Orally dissolving film strips could pose hazard to kids


In March 2013, we described a case in which a number of 9- and 10-year old children were taken to hospitals after they had ingested what they thought were breath mints but were actually nicotine replacement lozenges. The “mints” had been brought to school by a classmate. Unfortunately, we have learned of a similar incident, this time involving melatonin strips.

Melatonin is a hormone produced by the body and is involved in the management of sleep and wake cycles. It is also available over-the-counter as a dietary supplement, promoted to help with jet lag and sleeplessness. Melatonin is available in a variety of dosage forms including, capsules, tablets, oral liquid, and now flavored oral film strips. The problem is the melatonin film strips and their containers look just like widely-available breath mint film strips.

Recently, a mother contacted us and shared that a child at her son’s school shared what he thought were breath mint film strips with several children before it was recognized that the film strips actually contained melatonin. Fortunately, melatonin is unlikely to be toxic to anyone at almost any dose and none of the children who placed strips in their mouth were harmed.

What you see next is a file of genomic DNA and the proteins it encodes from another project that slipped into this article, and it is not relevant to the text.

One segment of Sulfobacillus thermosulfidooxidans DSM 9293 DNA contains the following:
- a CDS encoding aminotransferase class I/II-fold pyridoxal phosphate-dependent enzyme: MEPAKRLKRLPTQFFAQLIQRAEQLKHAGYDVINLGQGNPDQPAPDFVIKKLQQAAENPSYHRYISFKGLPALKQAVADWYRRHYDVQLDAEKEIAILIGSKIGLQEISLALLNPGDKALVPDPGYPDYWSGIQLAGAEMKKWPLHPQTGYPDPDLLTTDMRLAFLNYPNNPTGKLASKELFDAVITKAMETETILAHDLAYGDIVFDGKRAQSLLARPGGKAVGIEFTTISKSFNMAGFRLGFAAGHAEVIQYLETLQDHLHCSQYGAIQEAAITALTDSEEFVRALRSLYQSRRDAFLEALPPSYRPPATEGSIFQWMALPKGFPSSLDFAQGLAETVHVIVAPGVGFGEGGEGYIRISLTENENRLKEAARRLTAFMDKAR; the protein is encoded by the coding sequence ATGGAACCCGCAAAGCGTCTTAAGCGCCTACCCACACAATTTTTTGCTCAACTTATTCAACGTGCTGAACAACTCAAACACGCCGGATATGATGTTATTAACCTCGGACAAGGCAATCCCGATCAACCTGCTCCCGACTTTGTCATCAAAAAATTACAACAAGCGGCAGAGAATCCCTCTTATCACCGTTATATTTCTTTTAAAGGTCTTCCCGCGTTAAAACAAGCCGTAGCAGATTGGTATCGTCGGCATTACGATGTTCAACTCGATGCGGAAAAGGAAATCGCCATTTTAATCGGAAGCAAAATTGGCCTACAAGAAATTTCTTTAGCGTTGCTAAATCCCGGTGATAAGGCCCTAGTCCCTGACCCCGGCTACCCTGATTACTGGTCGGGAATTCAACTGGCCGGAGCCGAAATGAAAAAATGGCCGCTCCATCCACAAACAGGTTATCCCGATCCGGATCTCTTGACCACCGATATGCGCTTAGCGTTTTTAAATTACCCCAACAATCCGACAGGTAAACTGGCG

It is easy to see how patients, especially children, can mistake medicated oral film strips with breath mints as the packaging looks similar. While this dosage form offers convenience and ease of administration to patients who can’t easily swallow pills, we all know that kids like to mimic adult behaviors. So please, use caution and treat strips that contain drug or natural substances like any other medication. Secure purses and drug storage and don’t refer to them as candy. If you are the one using them, don’t do it in front of children.

Created on October 7, 2013

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